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Activating Lockdown
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Consider activating "Lockdown" a mainlined patch that does some hardening measures that including some grsec formerly did. Package currently available only in Sid.

What it does:

  • disables loading/removing kernel modules after boot
  • disables live kernel patching (kexec)
  • disables Berkeley packet filter (BPF)

    (*) No unsigned modules and no modules for which can’t validate the signature.

    (*) No use of ioperm(), iopl() and no writing to /dev/port.

    (*) No writing to /dev/mem or /dev/kmem.

    (*) No hibernation.

    (*) Restrict PCI BAR access.

    (*) Restrict MSR access.

    (*) No kexec_load().

    (*) Certain ACPI restrictions.

    (*) Restrict debugfs interface to ASUS WMI.

While idsabling modules might interfere with non buil-in devices, they can be whitelisted on demand or an extended timeout specified so the needed components are loaded during boot.



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Likely part of 5.2. We won't see it until the version after Buster unless we use backports.

This looks like focused on kernel protection from attacker having full user (or even root) access already. Something very desirable on server/multi user systems, but not so much meaningful in a single-user AppVM.
Also, disabling modules loading at all may break attaching devices (block, usb etc).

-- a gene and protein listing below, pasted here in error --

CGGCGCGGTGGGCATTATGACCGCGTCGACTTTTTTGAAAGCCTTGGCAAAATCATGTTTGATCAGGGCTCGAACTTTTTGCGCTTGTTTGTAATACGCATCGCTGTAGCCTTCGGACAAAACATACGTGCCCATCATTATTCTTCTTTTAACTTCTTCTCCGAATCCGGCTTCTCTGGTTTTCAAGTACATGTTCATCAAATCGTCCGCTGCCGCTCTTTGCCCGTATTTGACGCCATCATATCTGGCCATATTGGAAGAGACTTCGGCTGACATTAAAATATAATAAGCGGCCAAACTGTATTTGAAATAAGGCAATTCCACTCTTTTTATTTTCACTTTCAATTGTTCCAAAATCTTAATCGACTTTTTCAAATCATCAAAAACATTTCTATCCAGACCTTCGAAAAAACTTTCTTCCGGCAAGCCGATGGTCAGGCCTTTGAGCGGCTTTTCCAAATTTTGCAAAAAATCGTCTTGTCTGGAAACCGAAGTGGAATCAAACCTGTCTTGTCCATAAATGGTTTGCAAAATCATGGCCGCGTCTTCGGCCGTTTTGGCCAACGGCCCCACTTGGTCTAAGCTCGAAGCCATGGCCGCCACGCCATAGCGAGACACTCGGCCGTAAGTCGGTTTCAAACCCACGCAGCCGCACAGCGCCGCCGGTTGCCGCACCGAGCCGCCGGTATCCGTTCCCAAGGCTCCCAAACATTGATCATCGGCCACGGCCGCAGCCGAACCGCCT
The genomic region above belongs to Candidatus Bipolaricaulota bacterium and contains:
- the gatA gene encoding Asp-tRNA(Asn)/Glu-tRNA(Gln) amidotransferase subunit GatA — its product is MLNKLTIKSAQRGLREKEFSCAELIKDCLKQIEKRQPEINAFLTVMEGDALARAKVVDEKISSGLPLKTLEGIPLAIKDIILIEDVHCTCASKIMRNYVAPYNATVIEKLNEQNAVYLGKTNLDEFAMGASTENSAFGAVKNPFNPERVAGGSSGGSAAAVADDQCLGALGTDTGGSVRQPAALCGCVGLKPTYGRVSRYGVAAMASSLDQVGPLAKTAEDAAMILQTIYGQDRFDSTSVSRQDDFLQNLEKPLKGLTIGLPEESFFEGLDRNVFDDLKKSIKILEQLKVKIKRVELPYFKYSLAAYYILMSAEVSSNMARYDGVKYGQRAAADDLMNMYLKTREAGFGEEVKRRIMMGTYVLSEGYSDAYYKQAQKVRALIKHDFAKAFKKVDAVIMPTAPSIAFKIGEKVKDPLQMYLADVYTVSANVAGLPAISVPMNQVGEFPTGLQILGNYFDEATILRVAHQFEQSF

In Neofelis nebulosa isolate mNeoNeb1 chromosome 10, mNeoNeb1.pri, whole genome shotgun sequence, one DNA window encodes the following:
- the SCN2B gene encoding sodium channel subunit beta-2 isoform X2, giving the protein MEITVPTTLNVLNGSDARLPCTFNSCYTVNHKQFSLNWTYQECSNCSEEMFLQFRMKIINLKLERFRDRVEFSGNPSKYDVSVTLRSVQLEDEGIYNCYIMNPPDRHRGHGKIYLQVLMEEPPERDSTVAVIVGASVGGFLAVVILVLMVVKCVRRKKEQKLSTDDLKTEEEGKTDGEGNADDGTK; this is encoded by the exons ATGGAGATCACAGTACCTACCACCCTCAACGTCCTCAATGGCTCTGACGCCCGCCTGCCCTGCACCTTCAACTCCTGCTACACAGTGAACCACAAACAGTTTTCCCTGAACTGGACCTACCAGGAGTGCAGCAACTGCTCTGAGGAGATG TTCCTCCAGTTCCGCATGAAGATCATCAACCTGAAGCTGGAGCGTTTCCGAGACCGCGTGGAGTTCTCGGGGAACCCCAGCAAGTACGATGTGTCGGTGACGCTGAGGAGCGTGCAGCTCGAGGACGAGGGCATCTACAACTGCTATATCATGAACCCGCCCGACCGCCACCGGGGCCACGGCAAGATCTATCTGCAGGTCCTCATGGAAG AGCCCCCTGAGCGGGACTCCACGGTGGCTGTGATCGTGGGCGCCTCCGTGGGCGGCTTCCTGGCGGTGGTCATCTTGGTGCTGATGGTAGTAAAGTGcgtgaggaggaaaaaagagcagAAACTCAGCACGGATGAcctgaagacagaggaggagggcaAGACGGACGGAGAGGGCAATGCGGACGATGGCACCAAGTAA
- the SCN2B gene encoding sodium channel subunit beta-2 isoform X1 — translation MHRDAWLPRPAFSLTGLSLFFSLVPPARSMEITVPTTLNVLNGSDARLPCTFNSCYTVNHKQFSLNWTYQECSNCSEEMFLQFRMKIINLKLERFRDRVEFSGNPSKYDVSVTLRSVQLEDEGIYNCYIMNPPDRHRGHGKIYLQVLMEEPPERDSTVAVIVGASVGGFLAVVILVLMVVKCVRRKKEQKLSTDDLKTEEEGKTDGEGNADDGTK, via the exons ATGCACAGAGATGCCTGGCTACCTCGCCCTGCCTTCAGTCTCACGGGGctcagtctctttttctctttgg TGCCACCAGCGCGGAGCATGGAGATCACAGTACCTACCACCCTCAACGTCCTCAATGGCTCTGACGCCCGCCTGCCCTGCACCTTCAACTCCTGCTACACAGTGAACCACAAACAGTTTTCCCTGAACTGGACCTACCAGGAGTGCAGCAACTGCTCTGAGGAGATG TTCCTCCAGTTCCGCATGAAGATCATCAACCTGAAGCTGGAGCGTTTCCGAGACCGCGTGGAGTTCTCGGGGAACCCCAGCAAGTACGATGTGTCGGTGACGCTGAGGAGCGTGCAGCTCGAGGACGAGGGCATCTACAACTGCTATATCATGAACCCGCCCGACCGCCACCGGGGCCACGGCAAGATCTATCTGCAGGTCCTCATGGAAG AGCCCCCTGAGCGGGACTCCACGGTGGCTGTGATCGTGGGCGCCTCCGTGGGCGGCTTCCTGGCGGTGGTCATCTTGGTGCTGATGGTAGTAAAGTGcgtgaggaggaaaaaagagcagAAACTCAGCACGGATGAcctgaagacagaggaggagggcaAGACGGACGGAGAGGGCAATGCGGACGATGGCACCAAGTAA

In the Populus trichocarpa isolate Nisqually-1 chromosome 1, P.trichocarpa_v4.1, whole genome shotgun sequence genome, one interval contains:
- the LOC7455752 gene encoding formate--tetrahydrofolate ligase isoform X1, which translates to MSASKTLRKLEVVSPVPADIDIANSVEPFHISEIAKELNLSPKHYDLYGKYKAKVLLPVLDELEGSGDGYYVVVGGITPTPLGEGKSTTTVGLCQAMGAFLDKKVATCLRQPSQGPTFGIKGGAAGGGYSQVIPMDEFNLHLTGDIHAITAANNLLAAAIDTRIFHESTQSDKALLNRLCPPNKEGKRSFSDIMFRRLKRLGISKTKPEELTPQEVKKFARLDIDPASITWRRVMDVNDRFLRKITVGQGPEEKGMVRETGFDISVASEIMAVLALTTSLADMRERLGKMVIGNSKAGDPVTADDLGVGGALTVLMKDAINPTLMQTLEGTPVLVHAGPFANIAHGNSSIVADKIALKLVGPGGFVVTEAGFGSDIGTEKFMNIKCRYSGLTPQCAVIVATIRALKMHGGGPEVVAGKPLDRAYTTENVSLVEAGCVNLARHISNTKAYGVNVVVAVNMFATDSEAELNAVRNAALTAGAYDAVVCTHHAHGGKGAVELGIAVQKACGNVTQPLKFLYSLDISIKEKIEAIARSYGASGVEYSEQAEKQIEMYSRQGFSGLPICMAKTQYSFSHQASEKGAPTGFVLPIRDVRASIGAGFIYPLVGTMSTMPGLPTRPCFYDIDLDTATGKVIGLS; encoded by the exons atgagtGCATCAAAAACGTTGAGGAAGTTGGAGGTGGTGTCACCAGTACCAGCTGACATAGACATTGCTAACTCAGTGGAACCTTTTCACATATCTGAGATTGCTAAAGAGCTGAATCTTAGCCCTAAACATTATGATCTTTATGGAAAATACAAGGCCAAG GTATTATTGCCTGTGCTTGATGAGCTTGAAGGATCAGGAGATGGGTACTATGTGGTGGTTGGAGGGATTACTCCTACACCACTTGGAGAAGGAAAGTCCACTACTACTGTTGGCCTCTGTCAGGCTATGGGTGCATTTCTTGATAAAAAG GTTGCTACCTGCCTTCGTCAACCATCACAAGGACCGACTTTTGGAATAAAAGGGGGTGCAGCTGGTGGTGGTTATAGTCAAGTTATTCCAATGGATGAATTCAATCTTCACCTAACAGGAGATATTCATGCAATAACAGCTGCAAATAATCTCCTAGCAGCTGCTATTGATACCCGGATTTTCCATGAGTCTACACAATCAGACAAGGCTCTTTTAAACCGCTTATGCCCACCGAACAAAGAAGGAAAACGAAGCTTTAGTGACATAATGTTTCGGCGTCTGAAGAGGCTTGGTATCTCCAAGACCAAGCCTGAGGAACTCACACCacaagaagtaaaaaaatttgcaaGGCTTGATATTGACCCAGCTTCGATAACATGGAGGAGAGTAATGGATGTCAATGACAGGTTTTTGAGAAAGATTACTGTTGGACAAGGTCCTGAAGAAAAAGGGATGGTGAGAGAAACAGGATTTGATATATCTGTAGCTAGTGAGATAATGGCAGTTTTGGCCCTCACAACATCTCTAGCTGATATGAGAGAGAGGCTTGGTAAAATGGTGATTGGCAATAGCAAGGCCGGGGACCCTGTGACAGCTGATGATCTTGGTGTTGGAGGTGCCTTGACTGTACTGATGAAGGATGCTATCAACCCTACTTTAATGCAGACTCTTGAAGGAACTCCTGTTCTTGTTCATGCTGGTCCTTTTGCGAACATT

Other than modules loading, it shouldn't harm, though.

Could you test this please by installing in VM and/or host please? @madaidan

I can test it but I doubt lockdown will help at all.

Copy/paste from what I said on the forums:

I’ve looked at the lockdown code and all it does is change 3 sysctl settings, two of which we already use (in security-misc) and the third one just prevents modules from being loaded after boot which isn’t that much of a security gain.

Either, I’m missing something massive or lockdown is mostly useless for us.

It turns out, what I said only applies to the Debian package. The kernel patch and the package are actually two different things.

Many of the things in the kernel patch are already enabled by default or are enabled in security-misc. There's very little advantage.

Also, Daniel Micay has interesting things to say about lockdown.

Almost entirely security theater with no real impact. Not relevant in any way to solving these kinds of problems or mitigating kernel vulnerabilities. It's based around providing a bogus, incomplete form of secure boot not actually providing any real security value to end users.

It's a marketing-focused, incomplete and useless approach to secure boot. The total value of it is negligible and it's very unfortunate that it's all grouped together as part of something that's almost completely nonsense with no real threat model or use case thought out for it.